A Perpetual Fire: John C. Ferguson and His Quest for Chinese Art and Culture

After serving as a missionary and then foreign advisor to Qing officials from 1887 to 1911, John Ferguson became a leading dealer of Chinese art, providing the Metropolitan Museum of Art, the Cleveland Museum of Art, and other museums with their inaugural collections of paintings and bronzes. In multiple publications dating to the 1920s and 1930s, Ferguson made the controversial claim that China’s autochthonous culture was the basis of Chinese art. His two Chinese language reference works, still in use today, were produced with essential help from Chinese scholars. Emulating these ‘men of culture’ with whom he lived and worked in Peking, Ferguson gathered paintings, bronzes, rubbings, and other artefacts. In 1934, he donated this group of over one thousand objects to Nanjing University, the school he had helped to found as a young missionary.

This work offers a significant contribution to the history of Chinese art collection. John Ferguson learned from and worked with Qing dynasty collectors and scholars, and then Republican-era dealers and archeologists, while simultaneously supplying the objects he had come to know as Chinese art to American museums and individuals. He is an ideal subject to help us see the interconnections between increased Western interest in Chinese art and archeology in the modern era, and cultural change taking place in China.

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After serving as a missionary and then foreign advisor to Qing officials from 1887 to 1911, John Ferguson became a leading dealer of Chinese art, providing the Metropolitan Museum of Art, the Cleveland Museum of Art, and other museums with their inaugural collections of paintings and bronzes. In multiple publications dating to the 1920s and 1930s, Ferguson made the controversial claim that China’s autochthonous culture was the basis of Chinese art. His two Chinese language reference works, still in use today, were produced with essential help from Chinese scholars. Emulating these ‘men of culture’ with whom he lived and worked in Peking, Ferguson gathered paintings, bronzes, rubbings, and other artefacts. In 1934, he donated this group of over one thousand objects to Nanjing University, the school he had helped to found as a young missionary.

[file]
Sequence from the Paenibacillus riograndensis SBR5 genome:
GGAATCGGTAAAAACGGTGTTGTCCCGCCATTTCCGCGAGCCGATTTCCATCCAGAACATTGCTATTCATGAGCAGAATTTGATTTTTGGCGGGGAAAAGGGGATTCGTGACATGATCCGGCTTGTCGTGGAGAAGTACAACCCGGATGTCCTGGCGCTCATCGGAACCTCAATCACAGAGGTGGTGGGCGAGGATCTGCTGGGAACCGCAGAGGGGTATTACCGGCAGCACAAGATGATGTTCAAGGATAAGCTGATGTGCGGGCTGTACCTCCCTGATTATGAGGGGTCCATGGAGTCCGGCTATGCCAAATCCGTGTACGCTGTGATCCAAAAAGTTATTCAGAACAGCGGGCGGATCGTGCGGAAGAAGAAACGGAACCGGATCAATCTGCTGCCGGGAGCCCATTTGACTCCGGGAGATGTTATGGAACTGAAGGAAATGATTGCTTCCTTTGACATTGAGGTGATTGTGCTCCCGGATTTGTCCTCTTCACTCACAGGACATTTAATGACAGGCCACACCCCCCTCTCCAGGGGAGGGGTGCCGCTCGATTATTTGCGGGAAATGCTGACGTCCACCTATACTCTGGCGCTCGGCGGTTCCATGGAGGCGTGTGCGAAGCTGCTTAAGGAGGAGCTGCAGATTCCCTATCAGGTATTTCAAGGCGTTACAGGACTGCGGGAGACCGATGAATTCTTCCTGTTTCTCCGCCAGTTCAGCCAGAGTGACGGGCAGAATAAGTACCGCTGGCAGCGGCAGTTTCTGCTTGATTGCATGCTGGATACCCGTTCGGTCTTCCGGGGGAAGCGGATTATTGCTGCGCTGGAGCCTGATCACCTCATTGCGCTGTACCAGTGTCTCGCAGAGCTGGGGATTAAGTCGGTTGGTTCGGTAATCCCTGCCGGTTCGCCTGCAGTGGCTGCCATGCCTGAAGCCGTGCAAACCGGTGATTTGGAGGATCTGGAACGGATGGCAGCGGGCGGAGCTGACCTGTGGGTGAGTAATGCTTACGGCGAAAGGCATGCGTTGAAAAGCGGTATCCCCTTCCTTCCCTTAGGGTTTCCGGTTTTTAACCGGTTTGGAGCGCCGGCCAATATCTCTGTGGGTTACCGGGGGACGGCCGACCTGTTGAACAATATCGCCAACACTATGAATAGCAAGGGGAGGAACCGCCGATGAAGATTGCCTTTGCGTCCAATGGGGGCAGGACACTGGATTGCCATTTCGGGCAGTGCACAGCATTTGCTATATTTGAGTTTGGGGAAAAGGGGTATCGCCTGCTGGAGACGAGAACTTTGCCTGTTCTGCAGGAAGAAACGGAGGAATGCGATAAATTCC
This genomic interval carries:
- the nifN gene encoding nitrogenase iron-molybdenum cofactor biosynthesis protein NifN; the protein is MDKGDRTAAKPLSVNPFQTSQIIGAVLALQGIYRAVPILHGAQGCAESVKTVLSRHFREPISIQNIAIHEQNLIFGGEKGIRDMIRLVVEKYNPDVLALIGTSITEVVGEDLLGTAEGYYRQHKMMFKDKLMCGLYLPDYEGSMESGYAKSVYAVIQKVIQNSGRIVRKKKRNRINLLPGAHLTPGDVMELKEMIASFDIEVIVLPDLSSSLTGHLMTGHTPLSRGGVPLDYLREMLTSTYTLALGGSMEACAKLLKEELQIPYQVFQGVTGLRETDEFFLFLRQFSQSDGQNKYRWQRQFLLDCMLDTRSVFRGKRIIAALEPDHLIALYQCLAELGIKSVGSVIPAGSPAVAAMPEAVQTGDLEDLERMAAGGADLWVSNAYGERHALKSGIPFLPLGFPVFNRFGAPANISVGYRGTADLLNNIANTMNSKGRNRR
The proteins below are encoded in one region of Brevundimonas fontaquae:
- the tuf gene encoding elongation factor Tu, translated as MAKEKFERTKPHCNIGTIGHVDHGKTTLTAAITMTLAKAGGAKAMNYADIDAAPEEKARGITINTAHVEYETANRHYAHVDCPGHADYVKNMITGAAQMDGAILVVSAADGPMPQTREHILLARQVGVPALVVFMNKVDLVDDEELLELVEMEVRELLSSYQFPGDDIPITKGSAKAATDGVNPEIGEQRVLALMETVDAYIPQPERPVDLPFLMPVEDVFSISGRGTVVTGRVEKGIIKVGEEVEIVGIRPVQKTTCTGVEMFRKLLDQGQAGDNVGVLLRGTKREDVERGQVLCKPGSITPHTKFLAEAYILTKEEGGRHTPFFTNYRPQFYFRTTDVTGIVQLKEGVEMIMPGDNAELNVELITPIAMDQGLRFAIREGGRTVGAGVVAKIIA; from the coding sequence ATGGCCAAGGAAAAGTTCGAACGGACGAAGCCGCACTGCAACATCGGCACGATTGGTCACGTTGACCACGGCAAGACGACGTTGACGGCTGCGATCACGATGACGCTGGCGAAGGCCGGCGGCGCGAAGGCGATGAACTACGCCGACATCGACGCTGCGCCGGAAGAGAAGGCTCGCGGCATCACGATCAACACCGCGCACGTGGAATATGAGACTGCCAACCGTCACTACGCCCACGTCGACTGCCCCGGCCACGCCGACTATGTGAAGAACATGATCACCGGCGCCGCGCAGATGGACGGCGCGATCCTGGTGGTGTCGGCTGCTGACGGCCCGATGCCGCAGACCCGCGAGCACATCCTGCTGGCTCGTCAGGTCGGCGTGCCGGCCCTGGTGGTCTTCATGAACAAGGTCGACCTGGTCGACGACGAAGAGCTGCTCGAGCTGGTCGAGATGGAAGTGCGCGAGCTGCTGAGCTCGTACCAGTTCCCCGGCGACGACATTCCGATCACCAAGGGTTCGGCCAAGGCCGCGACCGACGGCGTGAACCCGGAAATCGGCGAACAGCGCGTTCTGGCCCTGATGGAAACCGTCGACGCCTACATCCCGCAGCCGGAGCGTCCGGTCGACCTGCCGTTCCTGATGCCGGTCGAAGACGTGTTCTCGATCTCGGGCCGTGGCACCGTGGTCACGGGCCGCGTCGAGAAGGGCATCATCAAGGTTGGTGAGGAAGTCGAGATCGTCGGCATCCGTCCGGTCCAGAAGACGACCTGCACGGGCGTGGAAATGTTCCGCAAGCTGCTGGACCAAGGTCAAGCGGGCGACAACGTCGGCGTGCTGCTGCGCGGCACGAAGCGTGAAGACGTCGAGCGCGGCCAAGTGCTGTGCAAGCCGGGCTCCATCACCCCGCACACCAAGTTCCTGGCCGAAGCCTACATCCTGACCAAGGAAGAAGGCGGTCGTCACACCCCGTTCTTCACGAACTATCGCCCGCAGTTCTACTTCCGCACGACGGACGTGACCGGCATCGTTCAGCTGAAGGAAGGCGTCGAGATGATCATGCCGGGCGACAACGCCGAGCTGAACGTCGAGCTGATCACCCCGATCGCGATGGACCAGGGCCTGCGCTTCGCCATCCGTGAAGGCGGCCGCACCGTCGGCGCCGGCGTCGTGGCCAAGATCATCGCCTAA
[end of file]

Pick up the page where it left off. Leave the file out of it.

This work offers a significant contribution to the history of Chinese art collection. John Ferguson learned from and worked with Qing dynasty collectors and scholars, and then Republican-era dealers and archeologists, while simultaneously supplying the objects he had come to know as Chinese art to American museums and individuals. He is an ideal subject to help us see the interconnections between increased Western interest in Chinese art and archeology in the modern era, and cultural change taking place in China.

 

Publisher: Hong Kong University Press
Hardback
2013
ISBN: 9789888139187